Therefore B

To sum it all up, this is NOT a causal statement, but is instead a conditional argument with an assumed premise.

So your instructor diagramed it correctly, but he was diagraming the assumed premise.

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hereyago
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Re: Can word "because" be used to indicate conditional statement

Postby hereyago » Tue Jun 26, 2012 7:12 pm

@OP

That example you gave is not a conditional statement. "Because" is just indicating a premise.

Your prep book and your instructor are high quality brah.

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justonemoregame
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Re: Can word "because" be used to indicate conditional statement

Postby justonemoregame » Tue Jun 26, 2012 7:21 pm

doesn't seem like a real LSAT question -- if it's not, I wouldn't bother

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Verity
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Re: Can word "because" be used to indicate conditional statement

Postby Verity » Tue Jun 26, 2012 11:09 pm

Nestico87 wrote:
Verity wrote:
Mr.Binks wrote:The word "because" generally indicates causation.


Why? beCAUSE.


OP, consider the following:

One can know the complete state of the universe, because one can order a chocolate shake at any fast food restaurant.

This also says: One can order a chocolate shake at any fast food restaurant. Therefore, one can know the complete state of the universe. For some reason, being able to order a chocolate shake at any fast food restaurant causes one to be able to know the complete state of the universe.

This is a simple "A, therefore B" scenario. A causes B.


Sorry, but this is not logically correct. Everything up until the last line was accurate, but this is NOT a simple "A, therefore B" scenario.

Instead, this is a typical logical enthymeme (a syllogism with an assumed premise.)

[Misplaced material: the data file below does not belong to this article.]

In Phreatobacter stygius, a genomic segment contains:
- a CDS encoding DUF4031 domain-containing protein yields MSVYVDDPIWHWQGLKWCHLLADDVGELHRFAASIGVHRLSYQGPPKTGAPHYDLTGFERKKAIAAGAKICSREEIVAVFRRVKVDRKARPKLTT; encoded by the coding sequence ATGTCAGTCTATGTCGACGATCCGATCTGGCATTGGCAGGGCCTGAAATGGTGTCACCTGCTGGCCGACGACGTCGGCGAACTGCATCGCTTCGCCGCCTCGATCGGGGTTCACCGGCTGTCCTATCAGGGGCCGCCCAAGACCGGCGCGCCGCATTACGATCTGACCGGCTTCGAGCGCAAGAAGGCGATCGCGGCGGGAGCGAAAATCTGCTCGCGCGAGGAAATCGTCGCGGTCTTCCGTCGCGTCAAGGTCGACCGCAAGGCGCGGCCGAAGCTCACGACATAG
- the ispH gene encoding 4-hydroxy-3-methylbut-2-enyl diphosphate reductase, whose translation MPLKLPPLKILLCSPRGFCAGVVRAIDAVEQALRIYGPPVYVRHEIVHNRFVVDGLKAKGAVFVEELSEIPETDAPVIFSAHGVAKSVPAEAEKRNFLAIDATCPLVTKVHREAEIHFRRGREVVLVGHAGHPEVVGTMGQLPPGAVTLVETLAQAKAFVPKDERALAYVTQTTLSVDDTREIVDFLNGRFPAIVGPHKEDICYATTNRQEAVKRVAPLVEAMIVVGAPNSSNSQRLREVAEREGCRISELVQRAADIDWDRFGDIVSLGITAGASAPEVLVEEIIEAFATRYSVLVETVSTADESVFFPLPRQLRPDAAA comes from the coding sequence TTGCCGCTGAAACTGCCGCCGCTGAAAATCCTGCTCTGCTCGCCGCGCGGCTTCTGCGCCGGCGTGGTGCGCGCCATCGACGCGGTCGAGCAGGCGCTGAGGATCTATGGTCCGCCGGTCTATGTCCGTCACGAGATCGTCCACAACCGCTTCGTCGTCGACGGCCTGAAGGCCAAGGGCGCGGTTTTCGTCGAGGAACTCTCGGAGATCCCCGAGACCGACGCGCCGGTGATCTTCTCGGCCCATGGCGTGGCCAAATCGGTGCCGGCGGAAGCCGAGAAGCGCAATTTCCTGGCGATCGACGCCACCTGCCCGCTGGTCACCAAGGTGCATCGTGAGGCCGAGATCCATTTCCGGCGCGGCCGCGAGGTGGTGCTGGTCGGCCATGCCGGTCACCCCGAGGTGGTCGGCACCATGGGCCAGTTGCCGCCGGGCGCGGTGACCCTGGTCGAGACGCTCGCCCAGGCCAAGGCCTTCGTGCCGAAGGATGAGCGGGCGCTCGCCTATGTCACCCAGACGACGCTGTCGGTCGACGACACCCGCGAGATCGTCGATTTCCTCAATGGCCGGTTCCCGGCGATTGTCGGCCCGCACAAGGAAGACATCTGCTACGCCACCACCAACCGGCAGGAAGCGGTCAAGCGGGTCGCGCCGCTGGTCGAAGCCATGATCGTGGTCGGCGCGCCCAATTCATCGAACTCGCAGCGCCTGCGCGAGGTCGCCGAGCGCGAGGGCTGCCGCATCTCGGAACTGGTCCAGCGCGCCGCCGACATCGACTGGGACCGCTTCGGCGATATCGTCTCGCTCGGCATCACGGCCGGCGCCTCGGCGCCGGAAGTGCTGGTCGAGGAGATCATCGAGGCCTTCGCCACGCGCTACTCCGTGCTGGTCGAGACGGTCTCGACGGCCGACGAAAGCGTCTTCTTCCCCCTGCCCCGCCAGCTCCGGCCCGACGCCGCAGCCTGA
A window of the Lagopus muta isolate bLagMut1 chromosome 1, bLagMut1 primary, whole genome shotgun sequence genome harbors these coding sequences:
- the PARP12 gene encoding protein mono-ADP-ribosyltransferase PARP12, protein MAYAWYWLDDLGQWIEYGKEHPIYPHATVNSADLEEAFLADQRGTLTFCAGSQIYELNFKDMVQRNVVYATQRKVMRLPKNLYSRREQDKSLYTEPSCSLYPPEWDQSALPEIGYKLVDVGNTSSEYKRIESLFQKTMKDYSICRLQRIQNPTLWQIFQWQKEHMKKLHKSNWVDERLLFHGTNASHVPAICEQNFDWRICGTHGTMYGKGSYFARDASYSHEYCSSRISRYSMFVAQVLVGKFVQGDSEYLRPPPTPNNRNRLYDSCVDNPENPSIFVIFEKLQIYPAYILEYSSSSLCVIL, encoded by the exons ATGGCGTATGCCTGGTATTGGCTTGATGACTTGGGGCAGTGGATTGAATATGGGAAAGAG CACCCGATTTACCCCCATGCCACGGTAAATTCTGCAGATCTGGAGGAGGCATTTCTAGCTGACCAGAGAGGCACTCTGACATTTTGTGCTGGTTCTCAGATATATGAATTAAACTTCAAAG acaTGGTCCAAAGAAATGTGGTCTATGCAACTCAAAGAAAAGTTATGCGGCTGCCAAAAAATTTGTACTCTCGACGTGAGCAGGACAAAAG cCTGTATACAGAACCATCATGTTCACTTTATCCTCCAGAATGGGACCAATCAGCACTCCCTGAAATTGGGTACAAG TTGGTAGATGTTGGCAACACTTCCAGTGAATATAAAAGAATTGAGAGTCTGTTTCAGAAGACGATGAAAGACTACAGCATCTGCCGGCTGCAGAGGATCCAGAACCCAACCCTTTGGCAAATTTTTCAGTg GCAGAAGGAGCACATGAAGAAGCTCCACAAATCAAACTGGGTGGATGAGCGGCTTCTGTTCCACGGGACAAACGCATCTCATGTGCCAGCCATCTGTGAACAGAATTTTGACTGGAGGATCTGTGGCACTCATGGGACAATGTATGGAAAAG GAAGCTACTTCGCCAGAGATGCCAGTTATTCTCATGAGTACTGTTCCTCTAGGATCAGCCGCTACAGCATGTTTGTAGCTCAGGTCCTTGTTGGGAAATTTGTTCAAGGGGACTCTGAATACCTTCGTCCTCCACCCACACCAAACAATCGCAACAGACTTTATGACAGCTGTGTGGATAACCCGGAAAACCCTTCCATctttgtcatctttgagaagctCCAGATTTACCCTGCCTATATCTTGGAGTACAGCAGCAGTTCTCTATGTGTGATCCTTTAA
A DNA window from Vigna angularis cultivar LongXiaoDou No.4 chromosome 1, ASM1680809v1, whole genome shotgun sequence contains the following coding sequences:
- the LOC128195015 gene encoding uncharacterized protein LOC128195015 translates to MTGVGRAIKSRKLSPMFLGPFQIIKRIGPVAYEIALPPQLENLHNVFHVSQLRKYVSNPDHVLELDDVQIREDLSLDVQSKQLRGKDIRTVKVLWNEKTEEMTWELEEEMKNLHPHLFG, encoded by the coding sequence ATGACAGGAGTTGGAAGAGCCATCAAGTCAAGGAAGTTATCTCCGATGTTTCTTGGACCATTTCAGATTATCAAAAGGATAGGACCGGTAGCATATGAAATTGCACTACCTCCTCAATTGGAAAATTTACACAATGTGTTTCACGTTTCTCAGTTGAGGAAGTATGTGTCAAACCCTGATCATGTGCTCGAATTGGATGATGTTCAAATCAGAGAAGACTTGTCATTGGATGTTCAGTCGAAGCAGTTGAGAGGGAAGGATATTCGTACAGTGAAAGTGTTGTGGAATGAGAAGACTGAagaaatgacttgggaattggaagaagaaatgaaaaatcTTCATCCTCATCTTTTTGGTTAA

Here is the structure of the argument:

(Assumed Premise: If one can order a chocolate shake at any fast food restaurant then one can know the complete state of the universe.)
Premise: One can order a chocolate shake at any fast food restaurant.
Conclusion: Therefore, one can know the complete state of the universe.

In other words it is a straight forward modus ponens argument with an assumed premise (an enthymeme)

If A, then B
A
Therefore B


To sum it all up, this is NOT a causal statement, but is instead a conditional argument with an assumed premise.

So your instructor diagramed it correctly, but he was diagraming the assumed premise.


It is a simple "A, therefore B" scenario. You just added a line. "A, therefore B," without more, basically implies "If A, then B." Don't confuse OP.

TylerJonesMPLS
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Re: Can word "because" be used to indicate conditional statement

Postby TylerJonesMPLS » Tue Jun 26, 2012 11:29 pm

Actually, we often use conditional statements to describe causal relationships. But, of course, a causal relationship is not the same thing as an implication. Causality is something that we usually think of as pertaining to physical laws. But the laws of logic are entirely different.

Even so, it is generally easy to put causal relationships as conditionals. For instance:

The rain caused the sidewalks to get wet.

If it rained, then the sidewalks got wet.
If the sidewalks didn’t get wet, then it did not rain.

03152016
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Re: Can word "because" be used to indicate conditional statement

Postby 03152016 » Wed Jun 27, 2012 1:35 am

.
Last edited by 03152016 on Tue Mar 15, 2016 2:51 am, edited 1 time in total.

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Noblesse_Oblige
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Re: Can word "because" be used to indicate conditional statement

Postby Noblesse_Oblige » Wed Jun 27, 2012 9:02 am

justonemoregame wrote:doesn't seem like a real LSAT question -- if it's not, I wouldn't bother


Agreed, I don't think I've ever encountered a because statement on the Lsat (and if I did it was usually the flaw)

So your prep course may not have a good grasp on the linguistics of conditional statements (at least where the LSAT is concerned.

This is why you are always encouraged to use real LSAT questions to study and not prep course questions